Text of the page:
To select fields on the grid, position the mouse pointer at the top of the grid until it changes to a black arrow, then click to select the column. If this is successful, the column will be highlighted in black.

Click at the top of the field column to select the field, then drag to rearrange.

Configuring sorting, visibility, and criteria in queries

The QBE grid has sort, show, and criteria options for setting the sort order, toggling visibility of fields, and setting filter criteria.


A sort order can be applied to one or more fields, including text and numeric fields. To do this, click on the Sort: row for the field in question and select Ascending or Descending. The sorting is applied from left to right, so you may have to reorder the fields to get the result you want.


The Show: option must be ticked for a field to display in the Datasheet view of the query. You might want to hide fields if they are a criteria for a filter or are used for sorting, but don't need to display.

You can also combine sort and show to have the right order for sorting, but have the field duplicated elsewhere so it also displays in the order you want (for example, if you want to sort by last name first, but see first name first, you could have the last name field sorting, but not visible, and then the first name field and the last name field again, this time visible).


Using criteria to define filters to be applied to the fields in your query is often a crucial part of query design. Enter your criteria in the box in the corresponding field, bearing in mind the following tips:

  • Criteria for text fields should be enclosed in double quotation marks (though if you forget, Access will often add these in once you click away from the box). They are not case sensitive.
  • Criteria for numeric fields must not be in quotation marks (as this means they'll be treated as text instead).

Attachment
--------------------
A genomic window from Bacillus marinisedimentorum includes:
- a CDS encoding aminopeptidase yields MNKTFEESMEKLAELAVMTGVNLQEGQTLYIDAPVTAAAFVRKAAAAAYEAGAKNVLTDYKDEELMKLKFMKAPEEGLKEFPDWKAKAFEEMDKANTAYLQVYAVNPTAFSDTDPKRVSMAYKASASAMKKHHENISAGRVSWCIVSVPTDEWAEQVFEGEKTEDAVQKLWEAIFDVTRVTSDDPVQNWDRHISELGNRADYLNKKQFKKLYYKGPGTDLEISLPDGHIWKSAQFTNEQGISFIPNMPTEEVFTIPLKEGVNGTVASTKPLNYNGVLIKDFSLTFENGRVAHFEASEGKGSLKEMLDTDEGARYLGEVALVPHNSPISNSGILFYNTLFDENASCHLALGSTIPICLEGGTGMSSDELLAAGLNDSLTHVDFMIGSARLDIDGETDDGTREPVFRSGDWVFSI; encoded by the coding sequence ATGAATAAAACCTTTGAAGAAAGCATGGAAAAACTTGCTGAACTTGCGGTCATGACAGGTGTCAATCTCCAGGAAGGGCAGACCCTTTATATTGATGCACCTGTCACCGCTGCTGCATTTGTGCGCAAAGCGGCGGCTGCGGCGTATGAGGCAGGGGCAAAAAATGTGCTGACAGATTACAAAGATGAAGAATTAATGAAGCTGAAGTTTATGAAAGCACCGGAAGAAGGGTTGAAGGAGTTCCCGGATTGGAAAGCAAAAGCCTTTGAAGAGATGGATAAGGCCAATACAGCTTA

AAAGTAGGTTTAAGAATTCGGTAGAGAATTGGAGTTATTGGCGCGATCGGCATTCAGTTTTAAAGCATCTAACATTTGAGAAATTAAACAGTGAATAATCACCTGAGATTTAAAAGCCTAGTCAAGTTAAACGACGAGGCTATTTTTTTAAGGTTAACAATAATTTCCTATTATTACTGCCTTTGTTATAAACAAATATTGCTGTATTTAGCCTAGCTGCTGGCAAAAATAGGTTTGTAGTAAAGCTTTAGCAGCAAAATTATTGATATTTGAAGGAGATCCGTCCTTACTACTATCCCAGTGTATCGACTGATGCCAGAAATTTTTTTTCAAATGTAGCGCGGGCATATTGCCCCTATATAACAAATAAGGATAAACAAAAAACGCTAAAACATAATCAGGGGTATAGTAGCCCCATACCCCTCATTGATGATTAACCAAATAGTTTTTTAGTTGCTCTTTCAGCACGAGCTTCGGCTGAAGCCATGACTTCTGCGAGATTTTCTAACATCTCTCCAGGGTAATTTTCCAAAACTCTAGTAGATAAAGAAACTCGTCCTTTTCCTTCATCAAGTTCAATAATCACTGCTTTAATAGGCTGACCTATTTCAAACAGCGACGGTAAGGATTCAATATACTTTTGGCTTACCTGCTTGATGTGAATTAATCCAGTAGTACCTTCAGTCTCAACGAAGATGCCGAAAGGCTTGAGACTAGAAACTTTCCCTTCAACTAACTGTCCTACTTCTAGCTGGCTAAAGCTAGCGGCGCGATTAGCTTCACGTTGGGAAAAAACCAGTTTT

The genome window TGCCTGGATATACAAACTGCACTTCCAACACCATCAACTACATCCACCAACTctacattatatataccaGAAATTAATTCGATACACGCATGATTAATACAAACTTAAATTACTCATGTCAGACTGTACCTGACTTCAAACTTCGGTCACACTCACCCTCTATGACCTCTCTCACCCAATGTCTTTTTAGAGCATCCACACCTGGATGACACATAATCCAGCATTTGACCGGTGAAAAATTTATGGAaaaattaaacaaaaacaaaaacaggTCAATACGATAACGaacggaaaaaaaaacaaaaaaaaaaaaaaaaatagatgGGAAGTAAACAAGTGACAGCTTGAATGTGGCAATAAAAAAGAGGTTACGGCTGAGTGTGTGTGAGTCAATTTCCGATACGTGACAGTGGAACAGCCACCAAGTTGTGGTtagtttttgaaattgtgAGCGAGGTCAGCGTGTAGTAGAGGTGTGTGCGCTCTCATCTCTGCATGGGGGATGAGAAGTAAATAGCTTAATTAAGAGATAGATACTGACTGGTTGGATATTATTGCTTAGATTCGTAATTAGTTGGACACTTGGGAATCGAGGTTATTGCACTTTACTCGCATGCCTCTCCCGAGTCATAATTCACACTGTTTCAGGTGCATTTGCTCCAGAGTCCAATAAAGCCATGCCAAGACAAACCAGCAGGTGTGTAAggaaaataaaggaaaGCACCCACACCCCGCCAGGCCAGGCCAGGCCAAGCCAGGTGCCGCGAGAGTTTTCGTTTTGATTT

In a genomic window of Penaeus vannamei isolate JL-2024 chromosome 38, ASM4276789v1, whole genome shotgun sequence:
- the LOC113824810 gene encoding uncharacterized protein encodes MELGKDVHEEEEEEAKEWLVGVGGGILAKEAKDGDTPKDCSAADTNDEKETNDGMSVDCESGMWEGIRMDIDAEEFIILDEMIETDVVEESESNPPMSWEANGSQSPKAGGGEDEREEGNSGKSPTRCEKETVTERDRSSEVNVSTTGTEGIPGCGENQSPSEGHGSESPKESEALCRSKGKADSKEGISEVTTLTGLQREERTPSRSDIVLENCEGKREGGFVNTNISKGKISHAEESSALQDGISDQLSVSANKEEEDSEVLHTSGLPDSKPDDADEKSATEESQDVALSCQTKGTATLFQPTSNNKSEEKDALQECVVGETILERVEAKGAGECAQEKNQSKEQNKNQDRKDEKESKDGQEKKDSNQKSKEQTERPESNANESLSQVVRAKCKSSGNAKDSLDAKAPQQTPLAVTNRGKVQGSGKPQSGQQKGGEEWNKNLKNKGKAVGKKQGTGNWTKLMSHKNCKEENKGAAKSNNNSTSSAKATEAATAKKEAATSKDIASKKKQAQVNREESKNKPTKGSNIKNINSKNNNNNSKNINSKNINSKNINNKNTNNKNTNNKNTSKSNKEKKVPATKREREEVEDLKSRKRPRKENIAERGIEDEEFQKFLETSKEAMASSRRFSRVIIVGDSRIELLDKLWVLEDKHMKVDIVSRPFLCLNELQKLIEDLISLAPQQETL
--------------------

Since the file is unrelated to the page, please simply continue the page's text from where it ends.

• Criteria for date fields must be enclosed in hash characters e.g. #01/01/1993#
  • Criteria set on more than one field must both be met for a criteria to be display (as criteria across separate fields are connected with an AND, if you know Boolean operators).
  • You can list multiple criteria in the same field, by using the box below labeled or: to add multiple criteria. The query will display records that match either criteria in this case (as it is an OR connection).
  • You can use symbols and wildcard syntax in your criteria to refine ranges or represent unknown characters. We'll explore this in the next section.

Text field criteria must be in double quote marks, but are not case sensitive. Date field criteria must be in hash symbols.


Whilst it is best to configure sorting and filtering in a query, you can also apply filters and sorts directly in the datasheet view of a query or table, using the arrows next to each field heading (similarly to how this works in a spreadsheet). There are also sorting and filtering tools on the Home tab. However, it is better to save your sorting and filtering as a query.

Conditions, ranges and wildcards in query criteria

You might not want to use a single value as a criteria, but instead you might need to use a range, define what something is not equal to, or use wildcards that allow you to not define all the characters in text (e.g. to find words and phrases that start or end with particular words or characters).

Here are some of the useful commands you can use as part of your criteria to define exactly what you need in your query.

Number ranges
>Greater than
<Less than
>=Greater than or equal to
<=Less than or equal to
Between ... And ...Insert values in place of the "..." to get a range between those values
Date ranges
>=On or after
<=On or before
Between ... And ...Insert dates (wrapped in # symbols) in place of the "..." to get a range between those values